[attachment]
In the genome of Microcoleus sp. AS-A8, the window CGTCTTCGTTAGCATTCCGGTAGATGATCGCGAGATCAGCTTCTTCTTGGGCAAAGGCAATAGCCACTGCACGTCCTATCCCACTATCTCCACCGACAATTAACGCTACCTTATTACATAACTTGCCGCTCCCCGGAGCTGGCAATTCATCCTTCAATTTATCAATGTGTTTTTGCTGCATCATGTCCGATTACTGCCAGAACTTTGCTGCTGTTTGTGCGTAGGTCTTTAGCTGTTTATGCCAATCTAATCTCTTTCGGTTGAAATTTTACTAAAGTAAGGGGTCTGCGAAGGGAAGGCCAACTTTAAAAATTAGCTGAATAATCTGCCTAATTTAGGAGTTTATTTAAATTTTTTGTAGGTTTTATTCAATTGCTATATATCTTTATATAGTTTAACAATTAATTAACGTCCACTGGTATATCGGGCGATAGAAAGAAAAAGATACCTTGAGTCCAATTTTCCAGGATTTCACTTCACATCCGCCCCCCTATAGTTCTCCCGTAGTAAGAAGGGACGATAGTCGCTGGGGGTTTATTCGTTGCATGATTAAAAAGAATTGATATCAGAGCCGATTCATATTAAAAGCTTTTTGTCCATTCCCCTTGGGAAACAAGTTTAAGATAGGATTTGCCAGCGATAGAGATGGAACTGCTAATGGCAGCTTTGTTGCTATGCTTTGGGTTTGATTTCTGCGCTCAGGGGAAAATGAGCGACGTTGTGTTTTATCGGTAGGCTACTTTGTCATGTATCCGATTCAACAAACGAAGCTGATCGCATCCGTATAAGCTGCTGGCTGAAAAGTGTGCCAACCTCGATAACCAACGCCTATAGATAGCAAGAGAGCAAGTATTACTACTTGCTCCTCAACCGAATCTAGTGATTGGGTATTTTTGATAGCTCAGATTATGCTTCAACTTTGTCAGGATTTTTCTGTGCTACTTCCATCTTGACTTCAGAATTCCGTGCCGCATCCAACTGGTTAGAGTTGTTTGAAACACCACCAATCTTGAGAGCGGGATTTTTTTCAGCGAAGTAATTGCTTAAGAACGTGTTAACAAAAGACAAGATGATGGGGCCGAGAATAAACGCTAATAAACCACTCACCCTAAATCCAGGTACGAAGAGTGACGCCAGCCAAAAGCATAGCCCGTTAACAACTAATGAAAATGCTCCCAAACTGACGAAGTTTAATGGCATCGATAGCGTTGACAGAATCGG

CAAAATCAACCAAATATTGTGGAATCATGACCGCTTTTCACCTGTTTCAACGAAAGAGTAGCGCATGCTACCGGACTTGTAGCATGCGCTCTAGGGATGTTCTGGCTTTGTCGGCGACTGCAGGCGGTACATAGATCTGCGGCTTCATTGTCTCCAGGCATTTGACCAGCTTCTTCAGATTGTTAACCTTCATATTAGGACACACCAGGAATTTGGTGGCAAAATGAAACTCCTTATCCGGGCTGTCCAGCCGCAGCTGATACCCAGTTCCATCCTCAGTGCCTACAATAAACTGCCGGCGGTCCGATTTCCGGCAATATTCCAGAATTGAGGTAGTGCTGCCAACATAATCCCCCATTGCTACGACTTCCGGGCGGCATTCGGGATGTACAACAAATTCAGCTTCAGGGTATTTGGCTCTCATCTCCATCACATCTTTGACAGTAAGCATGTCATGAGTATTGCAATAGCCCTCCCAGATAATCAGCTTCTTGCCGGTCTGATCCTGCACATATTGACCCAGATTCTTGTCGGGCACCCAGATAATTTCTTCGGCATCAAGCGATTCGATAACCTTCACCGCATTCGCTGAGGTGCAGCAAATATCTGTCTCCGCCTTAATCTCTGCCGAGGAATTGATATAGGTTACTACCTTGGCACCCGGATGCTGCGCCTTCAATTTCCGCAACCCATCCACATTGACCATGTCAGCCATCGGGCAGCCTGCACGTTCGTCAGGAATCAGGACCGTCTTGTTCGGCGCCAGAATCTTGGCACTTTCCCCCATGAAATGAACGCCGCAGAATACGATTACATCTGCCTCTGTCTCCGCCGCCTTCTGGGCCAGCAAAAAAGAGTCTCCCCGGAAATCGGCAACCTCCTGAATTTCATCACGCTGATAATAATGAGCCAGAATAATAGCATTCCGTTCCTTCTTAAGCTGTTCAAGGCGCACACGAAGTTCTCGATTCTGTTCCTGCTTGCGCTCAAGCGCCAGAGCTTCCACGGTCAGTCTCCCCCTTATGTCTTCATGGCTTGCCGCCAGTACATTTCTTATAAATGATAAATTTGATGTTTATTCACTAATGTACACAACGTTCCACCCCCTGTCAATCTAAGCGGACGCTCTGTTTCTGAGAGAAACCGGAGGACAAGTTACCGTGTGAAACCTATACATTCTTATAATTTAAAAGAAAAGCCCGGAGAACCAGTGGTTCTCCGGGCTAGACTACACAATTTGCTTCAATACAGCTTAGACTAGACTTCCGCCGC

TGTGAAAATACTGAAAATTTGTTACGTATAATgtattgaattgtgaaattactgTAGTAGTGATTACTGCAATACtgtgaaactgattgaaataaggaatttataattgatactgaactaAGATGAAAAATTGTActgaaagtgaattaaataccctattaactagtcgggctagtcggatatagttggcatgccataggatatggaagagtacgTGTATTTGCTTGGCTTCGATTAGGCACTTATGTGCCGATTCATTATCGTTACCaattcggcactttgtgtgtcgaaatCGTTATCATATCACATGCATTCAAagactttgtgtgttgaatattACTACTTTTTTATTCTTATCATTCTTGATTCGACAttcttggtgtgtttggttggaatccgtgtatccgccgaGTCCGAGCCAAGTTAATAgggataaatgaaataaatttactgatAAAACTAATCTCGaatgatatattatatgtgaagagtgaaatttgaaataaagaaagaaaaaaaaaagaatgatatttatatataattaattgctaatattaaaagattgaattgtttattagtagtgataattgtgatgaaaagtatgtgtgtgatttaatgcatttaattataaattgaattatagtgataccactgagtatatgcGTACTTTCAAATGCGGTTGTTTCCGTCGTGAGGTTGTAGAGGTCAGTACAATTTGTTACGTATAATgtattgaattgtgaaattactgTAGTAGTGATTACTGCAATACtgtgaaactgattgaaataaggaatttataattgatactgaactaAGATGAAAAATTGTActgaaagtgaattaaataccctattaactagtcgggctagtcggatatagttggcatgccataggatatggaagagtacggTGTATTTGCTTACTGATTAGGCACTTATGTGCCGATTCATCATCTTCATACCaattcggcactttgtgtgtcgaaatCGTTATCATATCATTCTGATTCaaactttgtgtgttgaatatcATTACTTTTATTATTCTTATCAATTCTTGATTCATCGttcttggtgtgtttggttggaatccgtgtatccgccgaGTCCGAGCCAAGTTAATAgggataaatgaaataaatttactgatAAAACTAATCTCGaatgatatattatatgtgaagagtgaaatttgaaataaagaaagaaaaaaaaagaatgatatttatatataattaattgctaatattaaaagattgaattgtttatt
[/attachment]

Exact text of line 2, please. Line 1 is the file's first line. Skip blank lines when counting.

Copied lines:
CAAAATCAACCAAATATTGTGGAATCATGACCGCTTTTCACCTGTTTCAACGAAAGAGTAGCGCATGCTACCGGACTTGTAGCATGCGCTCTAGGGATGTTCTGGCTTTGTCGGCGACTGCAGGCGGTACATAGATCTGCGGCTTCATTGTCTCCAGGCATTTGACCAGCTTCTTCAGATTGTTAACCTTCATATTAGGACACACCAGGAATTTGGTGGCAAAATGAAACTCCTTATCCGGGCTGTCCAGCCGCAGCTGATACCCAGTTCCATCCTCAGTGCCTACAATAAACTGCCGGCGGTCCGATTTCCGGCAATATTCCAGAATTGAGGTAGTGCTGCCAACATAATCCCCCATTGCTACGACTTCCGGGCGGCATTCGGGATGTACAACAAATTCAGCTTCAGGGTATTTGGCTCTCATCTCCATCACATCTTTGACAGTAAGCATGTCATGAGTATTGCAATAGCCCTCCCAGATAATCAGCTTCTTGCCGGTCTGATCCTGCACATATTGACCCAGATTCTTGTCGGGCACCCAGATAATTTCTTCGGCATCAAGCGATTCGATAACCTTCACCGCATTCGCTGAGGTGCAGCAAATATCTGTCTCCGCCTTAATCTCTGCCGAGGAATTGATATAGGTTACTACCTTGGCACCCGGATGCTGCGCCTTCAATTTCCGCAACCCATCCACATTGACCATGTCAGCCATCGGGCAGCCTGCACGTTCGTCAGGAATCAGGACCGTCTTGTTCGGCGCCAGAATCTTGGCACTTTCCCCCATGAAATGAACGCCGCAGAATACGATTACATCTGCCTCTGTCTCCGCCGCCTTCTGGGCCAGCAAAAAAGAGTCTCCCCGGAAATCGGCAACCTCCTGAATTTCATCACGCTGATAATAATGAGCCAGAATAATAGCATTCCGTTCCTTCTTAAGCTGTTCAAGGCGCACACGAAGTTCTCGATTCTGTTCCTGCTTGCGCTCAAGCGCCAGAGCTTCCACGGTCAGTCTCCCCCTTATGTCTTCATGGCTTGCCGCCAGTACATTTCTTATAAATGATAAATTTGATGTTTATTCACTAATGTACACAACGTTCCACCCCCTGTCAATCTAAGCGGACGCTCTGTTTCTGAGAGAAACCGGAGGACAAGTTACCGTGTGAAACCTATACATTCTTATAATTTAAAAGAAAAGCCCGGAGAACCAGTGGTTCTCCGGGCTAGACTACACAATTTGCTTCAATACAGCTTAGACTAGACTTCCGCCGC